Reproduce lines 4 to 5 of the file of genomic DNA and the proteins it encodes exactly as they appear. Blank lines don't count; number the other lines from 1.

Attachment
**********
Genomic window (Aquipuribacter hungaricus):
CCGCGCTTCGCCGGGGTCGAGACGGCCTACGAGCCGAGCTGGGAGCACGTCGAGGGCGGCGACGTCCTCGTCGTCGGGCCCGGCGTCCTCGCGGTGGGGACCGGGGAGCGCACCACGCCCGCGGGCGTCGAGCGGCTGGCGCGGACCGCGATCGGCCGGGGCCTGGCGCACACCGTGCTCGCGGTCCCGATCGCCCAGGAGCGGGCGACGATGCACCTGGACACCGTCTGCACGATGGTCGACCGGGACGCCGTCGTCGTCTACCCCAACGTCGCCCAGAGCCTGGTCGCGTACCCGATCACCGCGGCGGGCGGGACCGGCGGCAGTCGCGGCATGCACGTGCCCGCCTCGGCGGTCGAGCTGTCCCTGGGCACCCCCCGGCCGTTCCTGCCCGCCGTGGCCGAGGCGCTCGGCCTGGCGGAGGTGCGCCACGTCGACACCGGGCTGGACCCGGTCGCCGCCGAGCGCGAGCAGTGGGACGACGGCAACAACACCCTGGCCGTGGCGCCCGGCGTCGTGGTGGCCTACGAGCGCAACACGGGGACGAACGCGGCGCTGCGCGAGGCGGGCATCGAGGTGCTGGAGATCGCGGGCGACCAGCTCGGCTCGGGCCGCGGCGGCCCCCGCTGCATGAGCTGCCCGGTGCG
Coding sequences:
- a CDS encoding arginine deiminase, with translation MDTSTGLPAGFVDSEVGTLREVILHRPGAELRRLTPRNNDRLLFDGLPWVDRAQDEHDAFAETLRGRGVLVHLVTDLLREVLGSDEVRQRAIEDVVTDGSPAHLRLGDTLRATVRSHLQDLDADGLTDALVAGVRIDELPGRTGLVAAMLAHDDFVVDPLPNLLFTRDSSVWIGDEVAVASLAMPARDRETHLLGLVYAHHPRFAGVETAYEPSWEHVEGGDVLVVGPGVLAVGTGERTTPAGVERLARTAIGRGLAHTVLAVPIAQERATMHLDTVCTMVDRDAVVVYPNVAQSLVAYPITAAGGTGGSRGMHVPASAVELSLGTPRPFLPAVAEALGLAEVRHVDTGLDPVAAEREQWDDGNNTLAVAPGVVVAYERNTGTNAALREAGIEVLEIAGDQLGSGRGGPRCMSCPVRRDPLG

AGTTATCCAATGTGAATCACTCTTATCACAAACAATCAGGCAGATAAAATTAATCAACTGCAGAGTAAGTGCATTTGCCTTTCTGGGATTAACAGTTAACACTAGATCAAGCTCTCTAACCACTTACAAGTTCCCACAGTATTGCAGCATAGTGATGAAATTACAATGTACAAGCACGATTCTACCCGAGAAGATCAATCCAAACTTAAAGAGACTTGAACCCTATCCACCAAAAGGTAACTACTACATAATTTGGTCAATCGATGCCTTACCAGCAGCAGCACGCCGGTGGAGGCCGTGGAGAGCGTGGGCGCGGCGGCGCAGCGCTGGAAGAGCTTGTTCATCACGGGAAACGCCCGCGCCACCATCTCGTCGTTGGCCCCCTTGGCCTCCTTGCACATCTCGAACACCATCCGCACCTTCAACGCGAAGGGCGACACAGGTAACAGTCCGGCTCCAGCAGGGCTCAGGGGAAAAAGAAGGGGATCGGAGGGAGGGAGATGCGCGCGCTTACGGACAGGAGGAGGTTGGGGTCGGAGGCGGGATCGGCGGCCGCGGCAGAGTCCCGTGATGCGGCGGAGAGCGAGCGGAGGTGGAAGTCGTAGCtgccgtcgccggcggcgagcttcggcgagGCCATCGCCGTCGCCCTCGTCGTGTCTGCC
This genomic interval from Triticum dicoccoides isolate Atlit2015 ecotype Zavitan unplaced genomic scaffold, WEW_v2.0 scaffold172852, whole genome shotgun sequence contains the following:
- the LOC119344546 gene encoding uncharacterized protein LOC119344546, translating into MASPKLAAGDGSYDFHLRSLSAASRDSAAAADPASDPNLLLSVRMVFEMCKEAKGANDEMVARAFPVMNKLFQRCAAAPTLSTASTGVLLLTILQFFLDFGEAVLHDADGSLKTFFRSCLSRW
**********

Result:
- a CDS encoding arginine deiminase, with translation MDTSTGLPAGFVDSEVGTLREVILHRPGAELRRLTPRNNDRLLFDGLPWVDRAQDEHDAFAETLRGRGVLVHLVTDLLREVLGSDEVRQRAIEDVVTDGSPAHLRLGDTLRATVRSHLQDLDADGLTDALVAGVRIDELPGRTGLVAAMLAHDDFVVDPLPNLLFTRDSSVWIGDEVAVASLAMPARDRETHLLGLVYAHHPRFAGVETAYEPSWEHVEGGDVLVVGPGVLAVGTGERTTPAGVERLARTAIGRGLAHTVLAVPIAQERATMHLDTVCTMVDRDAVVVYPNVAQSLVAYPITAAGGTGGSRGMHVPASAVELSLGTPRPFLPAVAEALGLAEVRHVDTGLDPVAAEREQWDDGNNTLAVAPGVVVAYERNTGTNAALREAGIEVLEIAGDQLGSGRGGPRCMSCPVRRDPLG

AGTTATCCAATGTGAATCACTCTTATCACAAACAATCAGGCAGATAAAATTAATCAACTGCAGAGTAAGTGCATTTGCCTTTCTGGGATTAACAGTTAACACTAGATCAAGCTCTCTAACCACTTACAAGTTCCCACAGTATTGCAGCATAGTGATGAAATTACAATGTACAAGCACGATTCTACCCGAGAAGATCAATCCAAACTTAAAGAGACTTGAACCCTATCCACCAAAAGGTAACTACTACATAATTTGGTCAATCGATGCCTTACCAGCAGCAGCACGCCGGTGGAGGCCGTGGAGAGCGTGGGCGCGGCGGCGCAGCGCTGGAAGAGCTTGTTCATCACGGGAAACGCCCGCGCCACCATCTCGTCGTTGGCCCCCTTGGCCTCCTTGCACATCTCGAACACCATCCGCACCTTCAACGCGAAGGGCGACACAGGTAACAGTCCGGCTCCAGCAGGGCTCAGGGGAAAAAGAAGGGGATCGGAGGGAGGGAGATGCGCGCGCTTACGGACAGGAGGAGGTTGGGGTCGGAGGCGGGATCGGCGGCCGCGGCAGAGTCCCGTGATGCGGCGGAGAGCGAGCGGAGGTGGAAGTCGTAGCtgccgtcgccggcggcgagcttcggcgagGCCATCGCCGTCGCCCTCGTCGTGTCTGCC